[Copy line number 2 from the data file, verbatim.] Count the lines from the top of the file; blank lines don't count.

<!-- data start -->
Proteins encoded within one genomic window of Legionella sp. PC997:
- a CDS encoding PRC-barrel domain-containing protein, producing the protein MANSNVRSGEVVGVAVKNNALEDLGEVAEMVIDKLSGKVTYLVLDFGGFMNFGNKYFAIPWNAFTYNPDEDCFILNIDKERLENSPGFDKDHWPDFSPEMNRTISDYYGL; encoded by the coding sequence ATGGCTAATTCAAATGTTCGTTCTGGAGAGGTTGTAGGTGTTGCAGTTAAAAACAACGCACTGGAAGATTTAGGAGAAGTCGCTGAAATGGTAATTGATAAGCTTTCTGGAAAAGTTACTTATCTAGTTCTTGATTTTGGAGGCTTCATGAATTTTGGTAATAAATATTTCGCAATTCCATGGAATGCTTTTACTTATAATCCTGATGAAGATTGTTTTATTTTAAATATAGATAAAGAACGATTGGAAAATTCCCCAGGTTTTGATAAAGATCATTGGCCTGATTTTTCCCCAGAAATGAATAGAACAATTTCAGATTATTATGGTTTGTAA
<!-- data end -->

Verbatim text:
- a CDS encoding PRC-barrel domain-containing protein, producing the protein MANSNVRSGEVVGVAVKNNALEDLGEVAEMVIDKLSGKVTYLVLDFGGFMNFGNKYFAIPWNAFTYNPDEDCFILNIDKERLENSPGFDKDHWPDFSPEMNRTISDYYGL; encoded by the coding sequence ATGGCTAATTCAAATGTTCGTTCTGGAGAGGTTGTAGGTGTTGCAGTTAAAAACAACGCACTGGAAGATTTAGGAGAAGTCGCTGAAATGGTAATTGATAAGCTTTCTGGAAAAGTTACTTATCTAGTTCTTGATTTTGGAGGCTTCATGAATTTTGGTAATAAATATTTCGCAATTCCATGGAATGCTTTTACTTATAATCCTGATGAAGATTGTTTTATTTTAAATATAGATAAAGAACGATTGGAAAATTCCCCAGGTTTTGATAAAGATCATTGGCCTGATTTTTCCCCAGAAATGAATAGAACAATTTCAGATTATTATGGTTTGTAA